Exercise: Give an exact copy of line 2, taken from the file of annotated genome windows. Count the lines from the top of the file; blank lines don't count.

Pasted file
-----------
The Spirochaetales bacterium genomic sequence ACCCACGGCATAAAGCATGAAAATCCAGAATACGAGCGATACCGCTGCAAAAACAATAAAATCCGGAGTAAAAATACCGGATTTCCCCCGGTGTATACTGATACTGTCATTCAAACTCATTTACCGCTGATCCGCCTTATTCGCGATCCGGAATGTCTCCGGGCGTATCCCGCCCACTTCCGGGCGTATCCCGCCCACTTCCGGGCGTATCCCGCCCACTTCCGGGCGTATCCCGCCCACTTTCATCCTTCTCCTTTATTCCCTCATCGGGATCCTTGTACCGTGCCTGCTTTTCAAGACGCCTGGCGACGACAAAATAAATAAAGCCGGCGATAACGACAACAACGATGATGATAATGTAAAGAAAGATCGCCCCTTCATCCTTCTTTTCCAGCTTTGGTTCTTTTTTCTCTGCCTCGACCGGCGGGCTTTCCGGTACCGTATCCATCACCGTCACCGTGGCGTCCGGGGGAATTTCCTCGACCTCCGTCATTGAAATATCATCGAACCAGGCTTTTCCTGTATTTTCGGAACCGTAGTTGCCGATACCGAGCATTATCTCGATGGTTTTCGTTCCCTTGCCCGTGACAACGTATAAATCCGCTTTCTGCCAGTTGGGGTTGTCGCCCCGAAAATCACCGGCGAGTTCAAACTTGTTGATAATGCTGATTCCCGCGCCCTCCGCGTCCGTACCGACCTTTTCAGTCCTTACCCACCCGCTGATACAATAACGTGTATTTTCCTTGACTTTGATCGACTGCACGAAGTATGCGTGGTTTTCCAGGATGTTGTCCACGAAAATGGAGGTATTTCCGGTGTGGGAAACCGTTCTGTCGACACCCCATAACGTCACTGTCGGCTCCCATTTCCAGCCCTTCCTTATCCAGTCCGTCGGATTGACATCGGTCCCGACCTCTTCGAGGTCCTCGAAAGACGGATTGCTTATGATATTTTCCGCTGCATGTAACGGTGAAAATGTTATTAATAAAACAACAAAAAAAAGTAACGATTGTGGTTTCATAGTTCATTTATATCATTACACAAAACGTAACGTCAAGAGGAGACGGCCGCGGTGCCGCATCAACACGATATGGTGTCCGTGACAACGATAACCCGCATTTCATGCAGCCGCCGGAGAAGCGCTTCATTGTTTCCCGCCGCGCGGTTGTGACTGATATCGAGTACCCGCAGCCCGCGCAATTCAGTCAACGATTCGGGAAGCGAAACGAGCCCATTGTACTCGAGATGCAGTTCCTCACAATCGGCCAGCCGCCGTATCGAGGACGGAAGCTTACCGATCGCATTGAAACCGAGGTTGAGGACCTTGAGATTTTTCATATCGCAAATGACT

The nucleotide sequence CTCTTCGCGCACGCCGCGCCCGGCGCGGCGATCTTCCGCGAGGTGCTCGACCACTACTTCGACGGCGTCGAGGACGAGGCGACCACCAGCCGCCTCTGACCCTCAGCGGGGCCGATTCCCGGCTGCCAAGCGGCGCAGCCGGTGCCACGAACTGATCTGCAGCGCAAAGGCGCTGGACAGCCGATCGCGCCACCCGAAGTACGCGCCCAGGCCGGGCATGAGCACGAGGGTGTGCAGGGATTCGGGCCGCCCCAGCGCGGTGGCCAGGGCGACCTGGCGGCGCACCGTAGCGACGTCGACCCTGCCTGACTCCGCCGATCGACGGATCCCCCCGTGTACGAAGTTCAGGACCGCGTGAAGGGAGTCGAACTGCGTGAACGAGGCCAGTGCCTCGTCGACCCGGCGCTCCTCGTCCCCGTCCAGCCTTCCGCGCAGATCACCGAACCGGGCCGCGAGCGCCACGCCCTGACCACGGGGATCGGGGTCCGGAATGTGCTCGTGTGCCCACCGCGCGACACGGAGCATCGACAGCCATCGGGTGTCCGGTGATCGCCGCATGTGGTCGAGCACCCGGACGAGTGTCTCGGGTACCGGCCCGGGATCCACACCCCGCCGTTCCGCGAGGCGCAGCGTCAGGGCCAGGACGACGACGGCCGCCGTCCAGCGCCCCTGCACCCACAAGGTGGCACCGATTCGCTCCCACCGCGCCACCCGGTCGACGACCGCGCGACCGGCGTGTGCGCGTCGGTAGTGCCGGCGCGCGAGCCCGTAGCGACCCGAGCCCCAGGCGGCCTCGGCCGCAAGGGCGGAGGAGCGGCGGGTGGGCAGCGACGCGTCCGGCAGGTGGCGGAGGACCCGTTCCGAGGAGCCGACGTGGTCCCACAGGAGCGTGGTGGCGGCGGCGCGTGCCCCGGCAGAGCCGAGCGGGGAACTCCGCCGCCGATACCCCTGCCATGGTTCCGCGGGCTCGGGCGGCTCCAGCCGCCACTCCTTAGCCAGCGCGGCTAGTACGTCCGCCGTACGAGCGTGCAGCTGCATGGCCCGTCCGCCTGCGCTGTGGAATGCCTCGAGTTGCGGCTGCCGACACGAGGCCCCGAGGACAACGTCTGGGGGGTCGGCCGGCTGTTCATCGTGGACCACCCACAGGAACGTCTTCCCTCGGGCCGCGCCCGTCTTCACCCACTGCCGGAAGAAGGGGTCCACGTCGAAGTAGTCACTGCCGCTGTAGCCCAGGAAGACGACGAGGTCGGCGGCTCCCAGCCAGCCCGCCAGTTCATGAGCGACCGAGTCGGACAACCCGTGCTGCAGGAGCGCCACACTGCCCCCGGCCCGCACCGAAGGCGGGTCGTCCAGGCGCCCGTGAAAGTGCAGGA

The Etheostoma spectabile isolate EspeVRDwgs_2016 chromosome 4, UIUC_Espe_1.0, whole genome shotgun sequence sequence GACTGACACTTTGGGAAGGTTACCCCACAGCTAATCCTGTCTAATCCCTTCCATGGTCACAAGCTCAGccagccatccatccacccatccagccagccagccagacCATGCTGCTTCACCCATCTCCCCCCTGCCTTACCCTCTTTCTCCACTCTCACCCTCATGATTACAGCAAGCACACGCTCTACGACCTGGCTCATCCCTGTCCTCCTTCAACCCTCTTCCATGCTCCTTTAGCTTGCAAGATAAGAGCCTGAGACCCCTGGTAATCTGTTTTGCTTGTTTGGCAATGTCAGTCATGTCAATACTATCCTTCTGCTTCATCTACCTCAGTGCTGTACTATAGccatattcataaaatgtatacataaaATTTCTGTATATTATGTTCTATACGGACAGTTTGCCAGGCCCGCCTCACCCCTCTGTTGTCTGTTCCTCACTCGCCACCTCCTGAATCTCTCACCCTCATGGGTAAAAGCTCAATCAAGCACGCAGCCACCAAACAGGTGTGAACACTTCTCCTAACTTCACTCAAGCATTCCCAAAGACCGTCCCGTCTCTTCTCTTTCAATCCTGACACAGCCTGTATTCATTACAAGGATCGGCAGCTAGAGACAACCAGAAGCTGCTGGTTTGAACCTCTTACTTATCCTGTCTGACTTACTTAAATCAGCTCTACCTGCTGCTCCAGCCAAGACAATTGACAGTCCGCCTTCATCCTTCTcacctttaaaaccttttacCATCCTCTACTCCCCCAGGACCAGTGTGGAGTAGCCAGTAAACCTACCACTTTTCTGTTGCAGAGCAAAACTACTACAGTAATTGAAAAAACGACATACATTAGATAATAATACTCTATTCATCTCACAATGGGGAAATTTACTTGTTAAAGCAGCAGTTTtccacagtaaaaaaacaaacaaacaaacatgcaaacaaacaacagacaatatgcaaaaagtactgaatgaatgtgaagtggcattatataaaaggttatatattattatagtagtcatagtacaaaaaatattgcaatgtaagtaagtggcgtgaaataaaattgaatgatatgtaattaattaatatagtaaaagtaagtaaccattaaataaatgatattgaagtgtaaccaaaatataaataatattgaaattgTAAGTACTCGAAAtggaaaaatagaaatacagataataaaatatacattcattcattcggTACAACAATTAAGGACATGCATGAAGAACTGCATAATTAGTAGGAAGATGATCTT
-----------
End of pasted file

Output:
The nucleotide sequence CTCTTCGCGCACGCCGCGCCCGGCGCGGCGATCTTCCGCGAGGTGCTCGACCACTACTTCGACGGCGTCGAGGACGAGGCGACCACCAGCCGCCTCTGACCCTCAGCGGGGCCGATTCCCGGCTGCCAAGCGGCGCAGCCGGTGCCACGAACTGATCTGCAGCGCAAAGGCGCTGGACAGCCGATCGCGCCACCCGAAGTACGCGCCCAGGCCGGGCATGAGCACGAGGGTGTGCAGGGATTCGGGCCGCCCCAGCGCGGTGGCCAGGGCGACCTGGCGGCGCACCGTAGCGACGTCGACCCTGCCTGACTCCGCCGATCGACGGATCCCCCCGTGTACGAAGTTCAGGACCGCGTGAAGGGAGTCGAACTGCGTGAACGAGGCCAGTGCCTCGTCGACCCGGCGCTCCTCGTCCCCGTCCAGCCTTCCGCGCAGATCACCGAACCGGGCCGCGAGCGCCACGCCCTGACCACGGGGATCGGGGTCCGGAATGTGCTCGTGTGCCCACCGCGCGACACGGAGCATCGACAGCCATCGGGTGTCCGGTGATCGCCGCATGTGGTCGAGCACCCGGACGAGTGTCTCGGGTACCGGCCCGGGATCCACACCCCGCCGTTCCGCGAGGCGCAGCGTCAGGGCCAGGACGACGACGGCCGCCGTCCAGCGCCCCTGCACCCACAAGGTGGCACCGATTCGCTCCCACCGCGCCACCCGGTCGACGACCGCGCGACCGGCGTGTGCGCGTCGGTAGTGCCGGCGCGCGAGCCCGTAGCGACCCGAGCCCCAGGCGGCCTCGGCCGCAAGGGCGGAGGAGCGGCGGGTGGGCAGCGACGCGTCCGGCAGGTGGCGGAGGACCCGTTCCGAGGAGCCGACGTGGTCCCACAGGAGCGTGGTGGCGGCGGCGCGTGCCCCGGCAGAGCCGAGCGGGGAACTCCGCCGCCGATACCCCTGCCATGGTTCCGCGGGCTCGGGCGGCTCCAGCCGCCACTCCTTAGCCAGCGCGGCTAGTACGTCCGCCGTACGAGCGTGCAGCTGCATGGCCCGTCCGCCTGCGCTGTGGAATGCCTCGAGTTGCGGCTGCCGACACGAGGCCCCGAGGACAACGTCTGGGGGGTCGGCCGGCTGTTCATCGTGGACCACCCACAGGAACGTCTTCCCTCGGGCCGCGCCCGTCTTCACCCACTGCCGGAAGAAGGGGTCCACGTCGAAGTAGTCACTGCCGCTGTAGCCCAGGAAGACGACGAGGTCGGCGGCTCCCAGCCAGCCCGCCAGTTCATGAGCGACCGAGTCGGACAACCCGTGCTGCAGGAGCGCCACACTGCCCCCGGCCCGCACCGAAGGCGGGTCGTCCAGGCGCCCGTGAAAGTGCAGGA